And I processed data at the lumber company: inventory, receivables, payables, pay rates, salaries, deductions, taxes, financial statements. Day after day of sitting at my massive metal desk, staring at glowing green letters and numbers on the screen of my IBM System-38 computer terminal, my feet on the worn carpeting, my imagination wandering around the corner of my cubicle to the big second-story windows that were filled with central New Mexico’s vibrant sky. The computer programs I wrote from scratch were few and simple; this was wood, after all, not derivatives; mostly, I easily managed and tweaked existing programs.
At lunchtime, I often sprinted in Little Red to the outskirts of Old Town, where I ordered tasty and abundant Szechwan chicken from a quiet, sad-eyed, middle-aged Chinese man at Liu’s take-out (“GOOD FOOD AT FAIR PRICE” read the restaurant’s sign board along Central Avenue). From Liu’s I’d drive over to Taco Bell to purchase a Styrofoam bowl of “Nachos bel Grande” for the computer operations assistant, my first of many observations of a Latino’s curious craving for food that columnist Richard Estrada dismissed as “Mexoid.”
One morning I was startled when Carlos escorted New Mexico’s Democratic representative in the United States Senate into my cubicle, evidence I had not imagined of the lumber company’s apparently not insignificant role in New Mexico’s economy. The senator and I shook hands and exchanged a few pleasantries. The man was handsome, groomed to the follicle, and wooden.
And then there was the summer day I had the pleasure of accompanying one of the company’s foresters as we negotiated in his pickup the rugged logging roads of the Santa Fe National Forest outside of Cuba, New Mexico, where the company had a sawmill. We drove among the grand and solemn ponderosa pines. We paused at active logging sites, where I jawed with independently-contracted tree-fellers, strapping young Latinos who lived in the very mountains in which they worked. They obviously enjoyed this well-paying―for rural New Mexico―physical, highly-skilled, and dangerous work, much as I once enjoyed working in the mine. After the tree-fellers, I bantered with the equally-contented loaders and logging-truck drivers.
I attended a company picnic, which was held at a private “retreat” an hour’s drive southeast of Albuquerque at the eastern base of the Manzano Mountains. The rural setting was lovely, the weather, as nearly always during summer in New Mexico, pleasant. We ate grilled meats, potato salad, and watermelon. We drank soft drinks. We played volleyball.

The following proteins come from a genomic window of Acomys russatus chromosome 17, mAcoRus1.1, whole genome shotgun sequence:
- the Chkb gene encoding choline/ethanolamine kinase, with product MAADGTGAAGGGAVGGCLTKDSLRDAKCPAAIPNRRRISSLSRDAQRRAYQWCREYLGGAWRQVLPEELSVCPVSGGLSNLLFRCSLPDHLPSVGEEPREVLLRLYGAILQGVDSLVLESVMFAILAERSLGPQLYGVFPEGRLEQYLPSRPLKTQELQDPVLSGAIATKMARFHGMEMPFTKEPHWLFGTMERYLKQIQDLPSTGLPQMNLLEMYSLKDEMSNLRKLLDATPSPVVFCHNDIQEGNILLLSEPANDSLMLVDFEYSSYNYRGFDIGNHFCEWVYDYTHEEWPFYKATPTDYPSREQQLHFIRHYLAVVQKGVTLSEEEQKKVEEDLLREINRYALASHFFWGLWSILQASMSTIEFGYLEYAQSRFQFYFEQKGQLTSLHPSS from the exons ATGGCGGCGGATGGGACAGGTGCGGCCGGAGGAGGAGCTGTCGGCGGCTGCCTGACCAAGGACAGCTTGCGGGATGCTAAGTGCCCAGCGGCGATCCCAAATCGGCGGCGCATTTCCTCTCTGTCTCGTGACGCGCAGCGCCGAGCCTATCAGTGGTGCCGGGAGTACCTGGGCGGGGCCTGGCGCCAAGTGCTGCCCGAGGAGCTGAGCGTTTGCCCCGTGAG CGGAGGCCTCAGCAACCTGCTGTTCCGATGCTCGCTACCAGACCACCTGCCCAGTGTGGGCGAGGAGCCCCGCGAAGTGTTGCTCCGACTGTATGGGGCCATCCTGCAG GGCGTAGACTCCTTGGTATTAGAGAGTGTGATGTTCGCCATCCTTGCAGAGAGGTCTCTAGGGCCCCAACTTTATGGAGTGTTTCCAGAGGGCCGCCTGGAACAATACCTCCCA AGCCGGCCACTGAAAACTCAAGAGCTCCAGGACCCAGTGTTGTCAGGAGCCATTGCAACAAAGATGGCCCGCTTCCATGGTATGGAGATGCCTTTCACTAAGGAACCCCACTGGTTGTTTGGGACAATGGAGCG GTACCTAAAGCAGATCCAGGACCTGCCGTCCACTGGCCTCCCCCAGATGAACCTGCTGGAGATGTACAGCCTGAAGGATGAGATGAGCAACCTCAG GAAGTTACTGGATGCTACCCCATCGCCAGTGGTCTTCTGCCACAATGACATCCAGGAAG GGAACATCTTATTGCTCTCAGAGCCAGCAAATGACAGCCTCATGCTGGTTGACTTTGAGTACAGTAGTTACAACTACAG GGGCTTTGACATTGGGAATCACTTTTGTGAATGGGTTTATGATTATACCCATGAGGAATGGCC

And the event introduced me to my first piñata: a large, hollow papier-mâché figure―for this event, a goat―stuffed with individually-wrapped candies, which was hung from a tree limb. Immediately beneath it, a blindfolded child armed with a long dowel was spun around and then, still blindfolded, invited to attempt to bludgeon the figure open for its goodies―entertainment for the adults, welcomed torment for the children. Today, the piñata is a popular metaphor in the United States for somebody or something that receives a lot of punishment in the media. In 1988, however, I―and, surely, much of non-Latino America―had never heard of this amusement, which dates back centuries to Mesoamerica, Spain, and perhaps even China.
The picnic had a warm, richly democratic, uniquely American feeling that touched me, until then rarely enthused about the corporate world. The dozens of attendees spanned the spectrums of ages, ethnicities, and job responsibilities. Every employee there, I proudly assumed, was making a living wage with decent benefits. The event convinced me that the lumber company was nurturing families and building a better New Mexico and better America. To be there simply made me proud to be an American. And a New Mexican.
I liked as well my first two annual meetings of the lumber company, which were reserved for the skirted, pant-suited, and white-collared employees, including the company’s mill managers. They occurred outside of Albuquerque. One meeting introduced me to Los Angeles, where the event was held at one of the city’s finer hotels. At another annual meeting, at a resort in Phoenix, I knew, for the first time in my life, what it felt like to play an essential role in the functioning of a large company: During a dinner, Carlos, whispering “You’re worth every penny,” slipped me an envelope containing a $100 bonus check.
Most of all, I liked the idea of being a programmer, of having what I regarded as a unique ability to harness these mysterious, remarkable machines called computers; of having a skill with nothing if not a bright future. Around Albuquerque, I proudly wore a tee-shirt that read “IBM,” a freebie from my sister who worked in administration in a New Hampshire office of the computer company; 10 years earlier, me wearing that shirt would have been unimaginable.
And I was doing all of this while living in the strangeness and beauty of this place called New Mexico.
However, within two years, my contentment at the lumber company would be threatened from a couple different directions.